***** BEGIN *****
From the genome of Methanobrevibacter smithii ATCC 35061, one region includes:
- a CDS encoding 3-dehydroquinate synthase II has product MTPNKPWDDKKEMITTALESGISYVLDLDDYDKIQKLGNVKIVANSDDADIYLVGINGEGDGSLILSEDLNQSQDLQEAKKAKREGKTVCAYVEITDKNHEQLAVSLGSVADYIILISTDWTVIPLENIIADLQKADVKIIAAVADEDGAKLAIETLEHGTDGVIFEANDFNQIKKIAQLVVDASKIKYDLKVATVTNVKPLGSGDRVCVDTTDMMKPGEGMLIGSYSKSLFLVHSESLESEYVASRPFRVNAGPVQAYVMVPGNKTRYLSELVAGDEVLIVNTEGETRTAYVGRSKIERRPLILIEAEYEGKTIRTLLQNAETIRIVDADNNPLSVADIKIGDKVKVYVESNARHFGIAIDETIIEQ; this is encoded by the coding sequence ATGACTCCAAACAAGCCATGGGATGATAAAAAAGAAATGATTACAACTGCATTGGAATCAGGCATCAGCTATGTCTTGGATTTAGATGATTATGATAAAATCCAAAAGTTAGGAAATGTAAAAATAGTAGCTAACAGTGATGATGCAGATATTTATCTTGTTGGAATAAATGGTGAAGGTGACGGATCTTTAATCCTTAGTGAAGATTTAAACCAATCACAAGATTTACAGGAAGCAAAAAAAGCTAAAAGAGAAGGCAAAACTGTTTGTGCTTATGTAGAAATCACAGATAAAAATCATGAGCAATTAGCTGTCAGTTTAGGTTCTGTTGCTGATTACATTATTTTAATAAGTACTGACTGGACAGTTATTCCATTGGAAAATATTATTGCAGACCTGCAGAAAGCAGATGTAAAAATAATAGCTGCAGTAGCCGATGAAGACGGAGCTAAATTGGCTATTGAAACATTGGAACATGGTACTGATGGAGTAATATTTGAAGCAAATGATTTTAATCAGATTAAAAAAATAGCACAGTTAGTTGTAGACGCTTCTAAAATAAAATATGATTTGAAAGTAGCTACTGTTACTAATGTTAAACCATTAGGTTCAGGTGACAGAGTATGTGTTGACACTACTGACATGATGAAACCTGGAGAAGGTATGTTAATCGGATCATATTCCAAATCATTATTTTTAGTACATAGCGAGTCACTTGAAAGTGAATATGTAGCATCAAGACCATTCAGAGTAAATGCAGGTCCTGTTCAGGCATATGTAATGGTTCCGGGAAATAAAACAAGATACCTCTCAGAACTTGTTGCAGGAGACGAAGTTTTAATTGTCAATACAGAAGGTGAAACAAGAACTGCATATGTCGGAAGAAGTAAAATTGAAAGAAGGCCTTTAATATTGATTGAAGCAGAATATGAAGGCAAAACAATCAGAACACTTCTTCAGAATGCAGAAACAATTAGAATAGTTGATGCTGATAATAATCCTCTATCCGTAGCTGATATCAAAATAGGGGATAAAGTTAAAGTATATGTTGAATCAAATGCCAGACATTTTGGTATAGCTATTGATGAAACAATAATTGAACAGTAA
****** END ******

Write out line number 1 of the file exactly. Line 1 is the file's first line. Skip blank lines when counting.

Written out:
From the genome of Methanobrevibacter smithii ATCC 35061, one region includes: